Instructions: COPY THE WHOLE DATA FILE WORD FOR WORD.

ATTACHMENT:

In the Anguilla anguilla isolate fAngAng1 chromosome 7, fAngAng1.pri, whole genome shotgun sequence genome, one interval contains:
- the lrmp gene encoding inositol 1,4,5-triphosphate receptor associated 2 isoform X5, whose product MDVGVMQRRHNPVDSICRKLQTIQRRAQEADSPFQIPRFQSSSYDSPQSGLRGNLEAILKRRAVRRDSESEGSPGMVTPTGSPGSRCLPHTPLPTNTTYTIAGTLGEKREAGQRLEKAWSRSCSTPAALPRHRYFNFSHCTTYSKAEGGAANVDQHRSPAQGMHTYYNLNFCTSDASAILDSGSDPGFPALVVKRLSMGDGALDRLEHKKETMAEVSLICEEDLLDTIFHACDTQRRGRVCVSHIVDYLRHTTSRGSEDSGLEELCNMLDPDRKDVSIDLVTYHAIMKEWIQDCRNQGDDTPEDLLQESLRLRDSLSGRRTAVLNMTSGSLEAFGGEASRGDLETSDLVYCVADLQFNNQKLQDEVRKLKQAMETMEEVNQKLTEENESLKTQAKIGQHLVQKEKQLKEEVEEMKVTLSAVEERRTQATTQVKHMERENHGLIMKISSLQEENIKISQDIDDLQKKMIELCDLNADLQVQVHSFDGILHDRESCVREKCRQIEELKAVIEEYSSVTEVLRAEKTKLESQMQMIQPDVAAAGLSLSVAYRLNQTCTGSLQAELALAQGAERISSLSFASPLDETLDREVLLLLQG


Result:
In the Anguilla anguilla isolate fAngAng1 chromosome 7, fAngAng1.pri, whole genome shotgun sequence genome, one interval contains:
- the lrmp gene encoding inositol 1,4,5-triphosphate receptor associated 2 isoform X5, whose product MDVGVMQRRHNPVDSICRKLQTIQRRAQEADSPFQIPRFQSSSYDSPQSGLRGNLEAILKRRAVRRDSESEGSPGMVTPTGSPGSRCLPHTPLPTNTTYTIAGTLGEKREAGQRLEKAWSRSCSTPAALPRHRYFNFSHCTTYSKAEGGAANVDQHRSPAQGMHTYYNLNFCTSDASAILDSGSDPGFPALVVKRLSMGDGALDRLEHKKETMAEVSLICEEDLLDTIFHACDTQRRGRVCVSHIVDYLRHTTSRGSEDSGLEELCNMLDPDRKDVSIDLVTYHAIMKEWIQDCRNQGDDTPEDLLQESLRLRDSLSGRRTAVLNMTSGSLEAFGGEASRGDLETSDLVYCVADLQFNNQKLQDEVRKLKQAMETMEEVNQKLTEENESLKTQAKIGQHLVQKEKQLKEEVEEMKVTLSAVEERRTQATTQVKHMERENHGLIMKISSLQEENIKISQDIDDLQKKMIELCDLNADLQVQVHSFDGILHDRESCVREKCRQIEELKAVIEEYSSVTEVLRAEKTKLESQMQMIQPDVAAAGLSLSVAYRLNQTCTGSLQAELALAQGAERISSLSFASPLDETLDREVLLLLQG